The CV rules
As a recruiter of senior HR professionals I am constantly challenged and frustrated by the quality and quantity of information contained in a CV:
- Should a CV only be two pages long?
- Should you list your key technical skills so they appear in CV searches?
- Should you include a personal statement that tells me how dynamic and influential you are?
- Should you tell me your wife’s name and how many children you have?
- Should you include hobbies and interests?
In my opinion – the answer to all the above is no. Human resource professionals should know what a good CV looks like. After all they are likely to be reading the most; why then, do HR CVs fall short?
What do you need to know?
- What your employer does – their brand may not be as well-known as you think, and it helps us understand if your skills are transferable into other sectors. Before the creation of the Ulrich model the biggest difference between HR directors was whether you had/hadn’t worked with the unions. Today, sector insight and knowledge carries weight, as does any specialism you bring
- The total employee headcount and turnover – not necessarily for the whole business but the part of the business that you have HR responsibility for. Let me understand the scale of what you are managing and how many HR professionals report to you, and of course, who you report to as well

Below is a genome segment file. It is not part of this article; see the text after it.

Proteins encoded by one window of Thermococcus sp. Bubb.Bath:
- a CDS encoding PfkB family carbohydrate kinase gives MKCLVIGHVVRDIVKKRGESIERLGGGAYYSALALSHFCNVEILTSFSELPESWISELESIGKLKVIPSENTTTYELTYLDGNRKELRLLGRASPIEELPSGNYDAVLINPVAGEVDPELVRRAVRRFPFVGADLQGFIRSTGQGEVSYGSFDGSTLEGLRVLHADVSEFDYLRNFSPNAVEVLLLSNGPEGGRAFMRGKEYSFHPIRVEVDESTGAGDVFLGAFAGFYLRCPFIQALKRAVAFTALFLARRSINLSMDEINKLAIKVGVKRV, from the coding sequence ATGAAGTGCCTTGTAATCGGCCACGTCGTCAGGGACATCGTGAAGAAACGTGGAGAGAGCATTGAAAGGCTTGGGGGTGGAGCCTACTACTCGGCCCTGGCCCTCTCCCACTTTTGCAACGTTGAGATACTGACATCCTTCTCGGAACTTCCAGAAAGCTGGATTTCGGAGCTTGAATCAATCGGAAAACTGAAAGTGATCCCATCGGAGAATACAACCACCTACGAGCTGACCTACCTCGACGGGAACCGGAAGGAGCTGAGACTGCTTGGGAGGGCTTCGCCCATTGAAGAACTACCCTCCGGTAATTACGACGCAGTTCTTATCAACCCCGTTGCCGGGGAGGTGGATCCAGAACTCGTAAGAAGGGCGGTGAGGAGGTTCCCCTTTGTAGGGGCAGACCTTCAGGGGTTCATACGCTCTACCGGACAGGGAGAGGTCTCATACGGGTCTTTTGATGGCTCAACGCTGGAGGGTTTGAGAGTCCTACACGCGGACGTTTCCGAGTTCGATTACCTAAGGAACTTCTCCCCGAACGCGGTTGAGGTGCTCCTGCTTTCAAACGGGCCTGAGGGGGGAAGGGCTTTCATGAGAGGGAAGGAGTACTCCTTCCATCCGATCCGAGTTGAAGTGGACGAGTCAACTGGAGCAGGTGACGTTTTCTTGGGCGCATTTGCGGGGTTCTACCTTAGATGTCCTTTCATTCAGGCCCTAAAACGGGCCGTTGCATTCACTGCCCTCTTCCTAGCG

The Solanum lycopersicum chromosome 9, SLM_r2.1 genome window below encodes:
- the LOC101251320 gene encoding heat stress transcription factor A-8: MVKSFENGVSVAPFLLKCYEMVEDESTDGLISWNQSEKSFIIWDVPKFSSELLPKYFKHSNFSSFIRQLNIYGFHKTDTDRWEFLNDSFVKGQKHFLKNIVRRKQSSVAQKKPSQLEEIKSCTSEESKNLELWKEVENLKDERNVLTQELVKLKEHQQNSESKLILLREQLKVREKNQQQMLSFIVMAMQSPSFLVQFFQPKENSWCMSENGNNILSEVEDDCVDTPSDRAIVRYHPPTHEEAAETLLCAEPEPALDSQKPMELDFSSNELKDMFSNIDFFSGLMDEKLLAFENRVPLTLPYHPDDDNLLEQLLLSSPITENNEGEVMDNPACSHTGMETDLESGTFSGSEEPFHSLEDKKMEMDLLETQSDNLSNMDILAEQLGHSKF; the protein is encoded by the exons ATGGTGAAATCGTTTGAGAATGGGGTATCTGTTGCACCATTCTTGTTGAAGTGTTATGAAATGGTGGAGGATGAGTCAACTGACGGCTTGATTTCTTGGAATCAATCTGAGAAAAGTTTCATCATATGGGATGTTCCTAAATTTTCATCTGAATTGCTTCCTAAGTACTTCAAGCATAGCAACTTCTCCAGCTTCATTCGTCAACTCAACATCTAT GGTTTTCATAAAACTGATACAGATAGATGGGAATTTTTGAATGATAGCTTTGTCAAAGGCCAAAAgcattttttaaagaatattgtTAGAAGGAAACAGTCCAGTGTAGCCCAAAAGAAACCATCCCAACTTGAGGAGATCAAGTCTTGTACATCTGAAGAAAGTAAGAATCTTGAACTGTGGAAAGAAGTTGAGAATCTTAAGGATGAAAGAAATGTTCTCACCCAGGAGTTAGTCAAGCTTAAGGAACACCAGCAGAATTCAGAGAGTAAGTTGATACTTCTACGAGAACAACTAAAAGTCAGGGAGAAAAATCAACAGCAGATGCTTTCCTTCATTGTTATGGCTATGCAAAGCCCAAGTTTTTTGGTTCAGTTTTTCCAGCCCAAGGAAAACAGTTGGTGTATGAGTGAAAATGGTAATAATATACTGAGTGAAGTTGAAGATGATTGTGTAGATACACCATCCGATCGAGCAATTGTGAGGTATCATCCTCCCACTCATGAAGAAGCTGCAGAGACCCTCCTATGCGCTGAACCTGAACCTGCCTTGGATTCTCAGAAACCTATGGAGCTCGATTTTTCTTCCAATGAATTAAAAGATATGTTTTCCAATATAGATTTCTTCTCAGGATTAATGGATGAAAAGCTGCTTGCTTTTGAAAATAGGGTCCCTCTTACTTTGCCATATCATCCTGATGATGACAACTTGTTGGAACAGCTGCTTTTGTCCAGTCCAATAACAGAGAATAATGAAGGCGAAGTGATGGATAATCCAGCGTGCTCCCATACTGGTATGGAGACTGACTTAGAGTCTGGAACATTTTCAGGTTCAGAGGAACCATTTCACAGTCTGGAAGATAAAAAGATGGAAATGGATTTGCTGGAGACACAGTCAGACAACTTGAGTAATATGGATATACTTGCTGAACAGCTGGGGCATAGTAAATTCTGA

- What you have achieved – if you have reached a ‘certain’ level, I will assume you know about HR policies, processes, employee relations and performance management. Tell me in, say five bullet points, what your boss would say you had done for the business – what is the legacy that you leave behind and back it up with some numbers and evidence
- Why you may have any gaps – don’t leave me guessing or I will think that you have something to hide. Explain them – don’t hide them.
What aesthetic rules apply?
- Don’t try and make a CV just two pages long; don’t squeeze in lots of information by using small print. Leave some white space and take a third page
- Use bullet points to break the text – reams of words become difficult to read
- Be careful how you use capital letters. They are distracting on the eye and say that you are not a detail person when used irresponsibly
- Make sure you have contact details on the CV; covering letters and the originating email can get lost when CVs are passed on – we need to be able to get back to you
- Page numbers and perhaps your name in the footer of the document. Nothing is worse than arriving at the printer and someone else has shuffled your papers.
With the recruitment systems that exist today, there is a good chance we have an old CV. If you suddenly leave a job off or change dates, we will know.